This article was medically fact-checked by Women’s health expert and Gynaecologist Dr. Alyssa Dweck.
Your period is a direct reflection of your overall health. So much so that menstruation is even considered by some health care providers to be a vital sign. Much like your blood pressure or pulse.
One common cause behind cramps and other uncomfortable periods is having a mineral deficiency, specifically magnesium.
Magnesium in The Body
This mighty mineral is mostly stored in the bones, muscles, and soft tissues, while trace amounts can be found in the bloodstream.
Being essential to your health, magnesium is crucial in more than three hundred bodily processes. A true team player, it helps with cardiac function, cellular energy production, bone metabolism, and much more. Magnesium is so powerful, it even helps to stabilize DNA.
Despite it is vital to a functioning body, an estimated sixty percent of adults are deficient in it.
That’s a staggering statistic, and for female-bodied people, magnesium deficiency may be having a huge impact on your period.
Magnesium and Menstruation
Magnesium is a star player when it comes to menstrual hormone function, so it only makes sense that balancing levels of it in the body would have a positive effect on any pesky period problems you may have.
Levels of estrogen and progesterone are highest just before your period. Magnesium has a significant impact on these hormones.
Wondering if a magnesium deficiency may be exacerbating your PMS and period symptoms?
Are you someone who blows up like a balloon during your time of the month? Magnesium has shown to decrease PMS induced bloating.
Your mental health is also dependent on magnesium. Supplementing it can help alleviate PMS mood changes. Thanks to its incredibly calming properties, magnesium helps decrease overall stress and give you a quality nights sleep. Catching enough zzz’s can make a huge difference when it comes to hormone regulation and mood.
Do you find your head pounding during your cycle? Magnesium can ease period migraines and annoying headaches.
The magic of magnesium doesn’t stop there, how about crippling cramps? The uterus is a powerful muscle that can carry and push out babies.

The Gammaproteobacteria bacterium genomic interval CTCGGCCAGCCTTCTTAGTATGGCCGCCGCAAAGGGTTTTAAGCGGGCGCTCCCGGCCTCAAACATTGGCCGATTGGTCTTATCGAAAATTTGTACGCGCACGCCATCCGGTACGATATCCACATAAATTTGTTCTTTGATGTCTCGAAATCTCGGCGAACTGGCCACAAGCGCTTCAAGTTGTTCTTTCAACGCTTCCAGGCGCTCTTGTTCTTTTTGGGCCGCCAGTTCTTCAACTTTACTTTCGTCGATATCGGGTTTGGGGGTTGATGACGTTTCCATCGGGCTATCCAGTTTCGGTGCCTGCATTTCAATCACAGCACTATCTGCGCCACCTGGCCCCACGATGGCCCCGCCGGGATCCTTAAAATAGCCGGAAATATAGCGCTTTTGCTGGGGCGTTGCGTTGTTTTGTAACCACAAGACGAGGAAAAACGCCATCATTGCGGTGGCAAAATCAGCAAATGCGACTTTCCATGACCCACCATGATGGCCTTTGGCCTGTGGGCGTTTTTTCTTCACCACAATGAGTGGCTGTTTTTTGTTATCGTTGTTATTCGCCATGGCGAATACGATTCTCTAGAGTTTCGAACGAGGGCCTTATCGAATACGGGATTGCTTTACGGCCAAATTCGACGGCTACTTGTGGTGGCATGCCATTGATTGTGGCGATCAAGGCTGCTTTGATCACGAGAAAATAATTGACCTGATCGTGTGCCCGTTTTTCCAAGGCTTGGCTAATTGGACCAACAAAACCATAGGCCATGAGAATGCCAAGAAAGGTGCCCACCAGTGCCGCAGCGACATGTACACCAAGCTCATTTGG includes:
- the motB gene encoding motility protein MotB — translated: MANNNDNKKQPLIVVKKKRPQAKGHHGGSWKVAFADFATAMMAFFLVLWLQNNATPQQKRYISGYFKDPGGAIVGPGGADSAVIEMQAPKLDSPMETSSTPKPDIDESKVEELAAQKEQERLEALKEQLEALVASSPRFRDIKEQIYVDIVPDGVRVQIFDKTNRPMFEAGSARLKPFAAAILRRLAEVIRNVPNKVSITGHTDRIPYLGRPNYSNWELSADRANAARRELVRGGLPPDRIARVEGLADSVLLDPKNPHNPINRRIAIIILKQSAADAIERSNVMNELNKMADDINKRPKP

Unfortunately, when that muscle overworks during your period, it results in painful cramps. Magnesium helps sooth and tone the smooth muscles of the uterus, easing cramps over time. By decreasing levels of prostaglandins, magnesium may lessen cramps.
Increase Your Magnesium Levels
Now that you know the many wonderful benefits magnesium can offer menstruating people, you ought to know how to increase your levels.
Magnesium is found naturally in all sorts of food sources. Chow down and power up, by munching on these nutrient-rich goodies.
- Nuts and Seeds: Stock up on pumpkin and flax seeds, cashews, and almonds.
- Dark Chocolate: There’s a reason behind the cravings! Dark chocolate is packed full of magnesium and other minerals like copper and iron.
- Avocados: Slather it on toast, throw it on a salad, or gobble it down by itself, this creamy superfood can help balance your mineral levels!
- Leafy Greens: These abundant superfoods can be found in grocery stores, in the wild, and from your lawn. Try kale and spinach, as well as dandelion greens, nettle, and mustard greens.
For more extreme deficiencies or symptoms, you can try a magnesium glycinate supplement, which is usually an easy form to digest.
As if you needed an excuse to take a bath, magnesium is absorbed through the skin. This means by dumping Epsom salts into your bath, you’re doing your whole body and mind a favor.
It can take a couple of months for magnesium deficiencies to balance out, so for the best results, you should be diligent about taking it regularly.
It is especially helpful after ovulation, in the two weeks before your period.
Watch Out For These
Besides adding food and supplements into your diet, there are certain habits that negatively affect magnesium levels in the body.
- Stress: As an evolutionary adaptation, the body gets rid of magnesium when it’s under stress. Decreasing your stress levels through meditation, mindfulness, and however else you elevate your mood will help to balance magnesium levels.
- Caffeine: Magnesium is regulated by the kidneys. Given that most caffeinated drinks are diuretics, aka they make you pee, your coffee habit may be forcing an excessive amount of the vital mineral out – and straight into the toilet.
- Sugar: Our multifaceted friend magnesium also helps to balance blood sugar. If your sweet tooth habit is a bit out of control, the magnesium in your body has to work overtime trying to process it.
One last thing, magnesium (especially magnesium citrate) can be a cathartic…. In other words, it can cause loose and frequent stools.
Talk to Your Doctor
While it is incredibly important to the functioning of the body and your periods, magnesium is not a cure-all. If you suspect you may have an underlying condition, or are on other medications, consult your doctor before beginning any extra supplementation.
Facts checked by:
Dr. Alyssa Dweck
Alyssa Dweck MS, MD, FACOG is a practicing gynecologist in Westchester County, New York. She provides care to women of all ages; she has delivered thousands of babies. She is proficient in minimally invasive surgery and has special interest and expertise in female sexual health and medical sex therapy. She is top doctor in New York Magazine and Westchester Magazine. Dr. Dweck has co-authored three books including the most recent release The Complete A to Z For Your V.
Natasha (she/they) is a full spectrum doula, reproductive health content creator, and sexual wellness consultant. Her work focuses on deconstructing the shame, stigma, and barriers people carry around birth, sex, and beyond, to help people navigate through their lives with more pleasure, softness, and sensuality. You can connect with Natasha on IG @spectrumoflovedoula.